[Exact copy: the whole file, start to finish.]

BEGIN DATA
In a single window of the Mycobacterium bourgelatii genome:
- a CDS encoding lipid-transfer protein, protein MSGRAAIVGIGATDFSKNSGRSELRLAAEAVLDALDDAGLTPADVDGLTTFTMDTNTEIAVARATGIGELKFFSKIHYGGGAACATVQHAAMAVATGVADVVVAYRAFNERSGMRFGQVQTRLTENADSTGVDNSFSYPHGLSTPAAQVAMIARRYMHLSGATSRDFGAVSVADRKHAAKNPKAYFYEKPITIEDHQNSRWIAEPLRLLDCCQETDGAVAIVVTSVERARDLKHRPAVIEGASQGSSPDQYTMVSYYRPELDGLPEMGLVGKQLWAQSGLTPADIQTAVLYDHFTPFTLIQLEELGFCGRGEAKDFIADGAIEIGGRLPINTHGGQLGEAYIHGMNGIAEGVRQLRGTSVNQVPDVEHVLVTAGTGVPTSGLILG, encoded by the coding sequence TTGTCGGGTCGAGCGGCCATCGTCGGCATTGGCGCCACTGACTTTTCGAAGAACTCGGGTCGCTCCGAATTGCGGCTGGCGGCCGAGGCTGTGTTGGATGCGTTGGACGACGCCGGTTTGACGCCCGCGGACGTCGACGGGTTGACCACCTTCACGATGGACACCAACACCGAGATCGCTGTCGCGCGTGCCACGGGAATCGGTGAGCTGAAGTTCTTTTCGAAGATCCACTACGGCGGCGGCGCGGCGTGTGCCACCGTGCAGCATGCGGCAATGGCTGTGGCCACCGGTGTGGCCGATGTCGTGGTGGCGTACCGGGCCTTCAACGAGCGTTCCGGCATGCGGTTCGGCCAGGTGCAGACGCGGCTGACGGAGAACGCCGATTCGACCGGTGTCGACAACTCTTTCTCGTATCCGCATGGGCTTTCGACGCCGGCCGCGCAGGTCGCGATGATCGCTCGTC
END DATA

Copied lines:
In a single window of the Mycobacterium bourgelatii genome:
- a CDS encoding lipid-transfer protein, protein MSGRAAIVGIGATDFSKNSGRSELRLAAEAVLDALDDAGLTPADVDGLTTFTMDTNTEIAVARATGIGELKFFSKIHYGGGAACATVQHAAMAVATGVADVVVAYRAFNERSGMRFGQVQTRLTENADSTGVDNSFSYPHGLSTPAAQVAMIARRYMHLSGATSRDFGAVSVADRKHAAKNPKAYFYEKPITIEDHQNSRWIAEPLRLLDCCQETDGAVAIVVTSVERARDLKHRPAVIEGASQGSSPDQYTMVSYYRPELDGLPEMGLVGKQLWAQSGLTPADIQTAVLYDHFTPFTLIQLEELGFCGRGEAKDFIADGAIEIGGRLPINTHGGQLGEAYIHGMNGIAEGVRQLRGTSVNQVPDVEHVLVTAGTGVPTSGLILG, encoded by the coding sequence TTGTCGGGTCGAGCGGCCATCGTCGGCATTGGCGCCACTGACTTTTCGAAGAACTCGGGTCGCTCCGAATTGCGGCTGGCGGCCGAGGCTGTGTTGGATGCGTTGGACGACGCCGGTTTGACGCCCGCGGACGTCGACGGGTTGACCACCTTCACGATGGACACCAACACCGAGATCGCTGTCGCGCGTGCCACGGGAATCGGTGAGCTGAAGTTCTTTTCGAAGATCCACTACGGCGGCGGCGCGGCGTGTGCCACCGTGCAGCATGCGGCAATGGCTGTGGCCACCGGTGTGGCCGATGTCGTGGTGGCGTACCGGGCCTTCAACGAGCGTTCCGGCATGCGGTTCGGCCAGGTGCAGACGCGGCTGACGGAGAACGCCGATTCGACCGGTGTCGACAACTCTTTCTCGTATCCGCATGGGCTTTCGACGCCGGCCGCGCAGGTCGCGATGATCGCTCGTC